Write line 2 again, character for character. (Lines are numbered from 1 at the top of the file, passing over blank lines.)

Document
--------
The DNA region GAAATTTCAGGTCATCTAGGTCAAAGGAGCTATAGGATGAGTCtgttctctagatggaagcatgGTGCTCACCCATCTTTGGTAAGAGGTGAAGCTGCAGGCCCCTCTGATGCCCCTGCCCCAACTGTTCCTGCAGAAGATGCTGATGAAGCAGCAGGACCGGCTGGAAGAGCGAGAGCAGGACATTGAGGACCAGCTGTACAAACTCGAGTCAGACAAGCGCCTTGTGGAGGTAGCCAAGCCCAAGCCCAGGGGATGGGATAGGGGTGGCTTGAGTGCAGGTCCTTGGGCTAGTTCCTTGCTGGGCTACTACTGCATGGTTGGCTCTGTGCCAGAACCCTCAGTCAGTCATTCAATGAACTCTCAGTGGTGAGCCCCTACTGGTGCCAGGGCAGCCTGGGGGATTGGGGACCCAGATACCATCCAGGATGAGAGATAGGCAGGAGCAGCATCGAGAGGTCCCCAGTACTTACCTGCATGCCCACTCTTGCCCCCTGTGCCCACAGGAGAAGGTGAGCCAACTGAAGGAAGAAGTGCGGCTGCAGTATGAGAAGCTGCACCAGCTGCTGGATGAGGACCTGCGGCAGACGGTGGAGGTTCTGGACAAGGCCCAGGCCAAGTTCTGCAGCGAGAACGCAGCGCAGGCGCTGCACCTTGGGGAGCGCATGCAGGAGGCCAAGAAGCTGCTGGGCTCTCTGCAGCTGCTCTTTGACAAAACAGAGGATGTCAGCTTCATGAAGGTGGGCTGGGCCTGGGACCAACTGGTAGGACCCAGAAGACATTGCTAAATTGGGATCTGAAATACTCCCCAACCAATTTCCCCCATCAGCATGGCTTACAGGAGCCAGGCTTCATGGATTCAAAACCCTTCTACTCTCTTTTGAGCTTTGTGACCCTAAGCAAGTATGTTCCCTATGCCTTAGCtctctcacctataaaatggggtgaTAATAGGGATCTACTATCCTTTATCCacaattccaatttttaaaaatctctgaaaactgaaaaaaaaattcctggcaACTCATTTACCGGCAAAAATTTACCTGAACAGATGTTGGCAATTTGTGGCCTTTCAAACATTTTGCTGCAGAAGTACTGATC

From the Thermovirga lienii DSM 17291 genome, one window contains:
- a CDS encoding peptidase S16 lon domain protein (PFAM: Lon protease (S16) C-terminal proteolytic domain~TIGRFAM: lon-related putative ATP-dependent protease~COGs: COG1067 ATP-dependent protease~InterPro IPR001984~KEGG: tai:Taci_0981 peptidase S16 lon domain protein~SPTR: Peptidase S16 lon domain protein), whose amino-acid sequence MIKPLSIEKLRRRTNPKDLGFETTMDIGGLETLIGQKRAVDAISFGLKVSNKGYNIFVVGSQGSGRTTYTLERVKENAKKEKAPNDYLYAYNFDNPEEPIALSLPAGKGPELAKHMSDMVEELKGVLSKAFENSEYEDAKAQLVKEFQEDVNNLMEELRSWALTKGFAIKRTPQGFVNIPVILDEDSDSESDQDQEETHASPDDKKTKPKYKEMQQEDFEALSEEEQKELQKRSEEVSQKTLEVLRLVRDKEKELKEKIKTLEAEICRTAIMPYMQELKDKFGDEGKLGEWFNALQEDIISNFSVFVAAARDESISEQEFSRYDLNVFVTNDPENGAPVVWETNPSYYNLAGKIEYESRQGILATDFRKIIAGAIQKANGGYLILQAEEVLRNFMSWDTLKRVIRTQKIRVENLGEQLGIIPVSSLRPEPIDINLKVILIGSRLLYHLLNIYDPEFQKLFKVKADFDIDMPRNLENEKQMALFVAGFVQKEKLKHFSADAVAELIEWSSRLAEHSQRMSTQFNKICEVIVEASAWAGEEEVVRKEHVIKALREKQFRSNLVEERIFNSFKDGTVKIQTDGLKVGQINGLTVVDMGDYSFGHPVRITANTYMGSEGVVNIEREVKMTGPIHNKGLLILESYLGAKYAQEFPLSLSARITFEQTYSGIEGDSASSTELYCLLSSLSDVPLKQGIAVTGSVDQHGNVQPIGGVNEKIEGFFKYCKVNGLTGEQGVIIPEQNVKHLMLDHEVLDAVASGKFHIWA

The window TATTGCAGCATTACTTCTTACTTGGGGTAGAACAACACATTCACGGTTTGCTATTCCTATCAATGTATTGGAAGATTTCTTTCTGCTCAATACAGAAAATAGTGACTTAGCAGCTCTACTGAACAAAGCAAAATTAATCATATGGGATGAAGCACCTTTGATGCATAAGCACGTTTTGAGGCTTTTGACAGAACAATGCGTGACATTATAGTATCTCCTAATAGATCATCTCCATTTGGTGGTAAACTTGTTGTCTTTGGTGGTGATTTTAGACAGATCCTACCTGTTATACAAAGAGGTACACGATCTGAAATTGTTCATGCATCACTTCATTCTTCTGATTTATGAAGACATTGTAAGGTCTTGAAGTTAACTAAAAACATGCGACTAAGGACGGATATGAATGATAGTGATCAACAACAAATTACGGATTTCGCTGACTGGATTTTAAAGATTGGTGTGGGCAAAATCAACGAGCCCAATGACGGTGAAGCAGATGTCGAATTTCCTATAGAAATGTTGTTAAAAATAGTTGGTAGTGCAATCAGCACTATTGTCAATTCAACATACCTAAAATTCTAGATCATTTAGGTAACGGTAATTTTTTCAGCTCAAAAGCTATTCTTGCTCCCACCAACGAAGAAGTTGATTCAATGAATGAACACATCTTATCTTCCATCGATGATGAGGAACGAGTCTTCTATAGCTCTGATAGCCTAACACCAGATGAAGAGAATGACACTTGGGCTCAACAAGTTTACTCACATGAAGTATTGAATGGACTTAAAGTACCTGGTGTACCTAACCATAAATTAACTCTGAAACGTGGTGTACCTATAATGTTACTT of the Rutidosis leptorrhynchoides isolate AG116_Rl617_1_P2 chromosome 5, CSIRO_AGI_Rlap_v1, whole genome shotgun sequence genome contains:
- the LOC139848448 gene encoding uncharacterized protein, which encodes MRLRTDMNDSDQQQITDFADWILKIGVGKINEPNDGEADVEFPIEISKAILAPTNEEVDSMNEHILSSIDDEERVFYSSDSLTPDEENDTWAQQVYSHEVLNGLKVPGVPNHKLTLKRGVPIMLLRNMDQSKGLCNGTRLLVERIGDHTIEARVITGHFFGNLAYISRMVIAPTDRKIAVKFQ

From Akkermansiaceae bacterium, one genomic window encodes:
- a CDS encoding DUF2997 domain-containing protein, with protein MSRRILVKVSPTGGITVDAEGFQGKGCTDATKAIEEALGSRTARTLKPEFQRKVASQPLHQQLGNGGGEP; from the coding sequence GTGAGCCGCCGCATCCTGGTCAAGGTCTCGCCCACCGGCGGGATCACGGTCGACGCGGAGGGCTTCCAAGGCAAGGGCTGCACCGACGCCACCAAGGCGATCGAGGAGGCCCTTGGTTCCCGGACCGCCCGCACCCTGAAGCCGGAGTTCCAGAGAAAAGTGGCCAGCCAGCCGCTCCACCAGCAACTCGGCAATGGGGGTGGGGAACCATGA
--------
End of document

From the Thermovirga lienii DSM 17291 genome, one window contains: